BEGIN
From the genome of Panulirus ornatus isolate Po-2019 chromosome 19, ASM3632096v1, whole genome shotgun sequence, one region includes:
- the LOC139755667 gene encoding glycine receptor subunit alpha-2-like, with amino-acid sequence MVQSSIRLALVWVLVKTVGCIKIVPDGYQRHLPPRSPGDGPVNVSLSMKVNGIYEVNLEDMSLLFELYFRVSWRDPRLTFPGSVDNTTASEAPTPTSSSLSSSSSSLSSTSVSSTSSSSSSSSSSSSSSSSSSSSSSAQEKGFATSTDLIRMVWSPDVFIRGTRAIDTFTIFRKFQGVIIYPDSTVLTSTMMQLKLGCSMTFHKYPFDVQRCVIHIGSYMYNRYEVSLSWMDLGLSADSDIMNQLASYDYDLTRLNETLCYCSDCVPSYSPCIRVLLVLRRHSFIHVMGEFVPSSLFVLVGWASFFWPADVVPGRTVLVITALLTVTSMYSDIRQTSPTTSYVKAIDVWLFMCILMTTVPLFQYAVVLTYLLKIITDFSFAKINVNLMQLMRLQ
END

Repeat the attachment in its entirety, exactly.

From the genome of Panulirus ornatus isolate Po-2019 chromosome 19, ASM3632096v1, whole genome shotgun sequence, one region includes:
- the LOC139755667 gene encoding glycine receptor subunit alpha-2-like, with amino-acid sequence MVQSSIRLALVWVLVKTVGCIKIVPDGYQRHLPPRSPGDGPVNVSLSMKVNGIYEVNLEDMSLLFELYFRVSWRDPRLTFPGSVDNTTASEAPTPTSSSLSSSSSSLSSTSVSSTSSSSSSSSSSSSSSSSSSSSSSAQEKGFATSTDLIRMVWSPDVFIRGTRAIDTFTIFRKFQGVIIYPDSTVLTSTMMQLKLGCSMTFHKYPFDVQRCVIHIGSYMYNRYEVSLSWMDLGLSADSDIMNQLASYDYDLTRLNETLCYCSDCVPSYSPCIRVLLVLRRHSFIHVMGEFVPSSLFVLVGWASFFWPADVVPGRTVLVITALLTVTSMYSDIRQTSPTTSYVKAIDVWLFMCILMTTVPLFQYAVVLTYLLKIITDFSFAKINVNLMQLMRLQ